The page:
maybe I’m not so crazy after all…

I’d given up hope of getting a blog post in this week. But inspiration has struck — at 4.30 on Friday afternoon! (Better late than never I guess).

Although, rather than ‘inspiration’ I should say ‘Oliver O’Donovan’…

You see, O’Donovan affirms my recent flip-flopping between conservatism and liberalism when he draws together some observations about the gospel and the created order at the conclusion of a densely-packed few pages of argument in chapter 3 of Resurrection and Moral Order (pages 53-58):

Christian ethics … looks both backwards and forwards, to the origin and to the end of the created order. It respects the natural structures of life in the world, while looking forward to their transformation. This can be seen, for example, in the First Epistle of Peter, which starts with a general characterization of the Christian life in terms of ‘hope’, which is set ‘fully on the grace that is coming to you at the revelation of Jesus Christ’, and then elaborates a special ethics in terms of respectful submission ‘for the Lord’s sake’ to every institution of human life, especially the institutions of government, labour and marriage (1 Pet. 1:13; 2:13ff). There is no conflict here between what might be thought of as the ‘radical’ character of the general outlook and the ‘conservatism’ of the specific counsel. A hope which envisions the transformation of existing natural structures cannot consistently attack or repudiate those structures. Yet the ‘conservatism’ (if it is proper to use the word) includes a sense of distance, which springs from a sharp awareness of how much the institutions need redemption and how transitory is their present form.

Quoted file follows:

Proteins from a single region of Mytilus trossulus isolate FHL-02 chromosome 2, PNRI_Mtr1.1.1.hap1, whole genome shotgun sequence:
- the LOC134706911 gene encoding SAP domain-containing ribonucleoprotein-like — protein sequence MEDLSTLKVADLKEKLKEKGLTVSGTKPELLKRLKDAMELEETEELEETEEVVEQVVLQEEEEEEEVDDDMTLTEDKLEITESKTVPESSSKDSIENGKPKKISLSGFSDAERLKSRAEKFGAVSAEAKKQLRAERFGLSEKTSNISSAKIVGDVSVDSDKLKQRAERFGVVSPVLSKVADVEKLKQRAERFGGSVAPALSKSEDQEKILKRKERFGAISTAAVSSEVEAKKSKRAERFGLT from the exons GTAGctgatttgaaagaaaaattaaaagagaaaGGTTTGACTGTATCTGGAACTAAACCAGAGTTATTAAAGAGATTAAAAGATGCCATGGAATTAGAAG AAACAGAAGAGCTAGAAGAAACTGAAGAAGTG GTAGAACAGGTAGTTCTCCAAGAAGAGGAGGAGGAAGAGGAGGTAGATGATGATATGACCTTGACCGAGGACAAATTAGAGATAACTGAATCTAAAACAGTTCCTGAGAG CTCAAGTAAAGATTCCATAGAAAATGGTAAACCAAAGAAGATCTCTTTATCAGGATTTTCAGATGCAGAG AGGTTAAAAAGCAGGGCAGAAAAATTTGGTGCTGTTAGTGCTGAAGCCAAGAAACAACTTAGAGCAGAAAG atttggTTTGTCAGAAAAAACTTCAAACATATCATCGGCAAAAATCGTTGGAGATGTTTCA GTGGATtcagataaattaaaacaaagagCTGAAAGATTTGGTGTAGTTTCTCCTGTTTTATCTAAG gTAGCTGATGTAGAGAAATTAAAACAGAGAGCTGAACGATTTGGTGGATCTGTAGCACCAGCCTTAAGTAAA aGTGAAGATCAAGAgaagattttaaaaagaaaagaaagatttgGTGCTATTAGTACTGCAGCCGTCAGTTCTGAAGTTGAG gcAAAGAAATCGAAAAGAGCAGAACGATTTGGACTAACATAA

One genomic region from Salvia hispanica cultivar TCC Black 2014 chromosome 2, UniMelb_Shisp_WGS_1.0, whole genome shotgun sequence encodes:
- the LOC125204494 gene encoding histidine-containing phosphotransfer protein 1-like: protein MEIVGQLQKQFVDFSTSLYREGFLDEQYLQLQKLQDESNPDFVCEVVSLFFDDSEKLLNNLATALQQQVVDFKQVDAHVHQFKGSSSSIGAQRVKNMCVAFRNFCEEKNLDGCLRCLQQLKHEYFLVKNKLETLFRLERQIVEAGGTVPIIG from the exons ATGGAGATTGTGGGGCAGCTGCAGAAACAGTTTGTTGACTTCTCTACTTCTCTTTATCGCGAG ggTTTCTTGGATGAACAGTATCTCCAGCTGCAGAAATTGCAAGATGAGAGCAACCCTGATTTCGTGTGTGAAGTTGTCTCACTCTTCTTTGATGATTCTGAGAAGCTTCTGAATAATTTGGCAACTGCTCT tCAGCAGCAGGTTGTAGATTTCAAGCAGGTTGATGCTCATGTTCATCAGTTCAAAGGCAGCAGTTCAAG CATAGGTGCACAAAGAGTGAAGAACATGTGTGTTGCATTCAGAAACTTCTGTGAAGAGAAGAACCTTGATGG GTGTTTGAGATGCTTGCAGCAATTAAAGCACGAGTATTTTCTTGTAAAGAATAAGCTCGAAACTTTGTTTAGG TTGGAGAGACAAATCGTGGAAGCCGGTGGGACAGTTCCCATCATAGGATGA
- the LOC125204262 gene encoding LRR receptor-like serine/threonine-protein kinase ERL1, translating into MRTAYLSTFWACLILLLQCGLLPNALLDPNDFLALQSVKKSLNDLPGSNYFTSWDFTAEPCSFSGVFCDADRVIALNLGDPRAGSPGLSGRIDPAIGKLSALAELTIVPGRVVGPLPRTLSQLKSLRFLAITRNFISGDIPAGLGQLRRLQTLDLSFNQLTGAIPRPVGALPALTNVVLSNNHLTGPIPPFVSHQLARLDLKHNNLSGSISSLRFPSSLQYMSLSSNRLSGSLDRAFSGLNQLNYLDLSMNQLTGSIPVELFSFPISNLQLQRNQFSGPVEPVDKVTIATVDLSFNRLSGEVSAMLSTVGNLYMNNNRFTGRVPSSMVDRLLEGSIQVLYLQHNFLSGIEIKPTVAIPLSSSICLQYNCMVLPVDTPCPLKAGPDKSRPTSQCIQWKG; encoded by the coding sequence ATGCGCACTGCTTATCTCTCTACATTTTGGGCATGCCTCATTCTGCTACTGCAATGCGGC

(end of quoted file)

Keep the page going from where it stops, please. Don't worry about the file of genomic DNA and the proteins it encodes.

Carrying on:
I find this heartening. And packed with explosive implications.

Heartening — not only because O’Donovan agrees with me(!) but because I’m due to preach on 1 Peter next semester and this suggests I’m not barking up entirely the wrong tree.

And packed with implications because taking 1 Peter seriously has the potential to lay dynamite at the foot of many cherished ideas about politics, work and relationships on both the right and the left.


  1. yes!

    I’m preaching on 1 peter 3:13-4:6 this sunday so have been pondering things such as this … submission and sedition.

    Some pretty big implications flow out of how you interpret died according to the flesh; raised according to the spirit.

    And there seems to be such a buzz of “transform the city” in the air/ether that the voice(s) for quiet and godly lives in subjection to the temporary rulers have either waned or at least been drowned out.

    (I was trying to get to the point where I could make a pun about keller/cellar but couldn’t make it work).

    thanks for the timeliness of your thoughts

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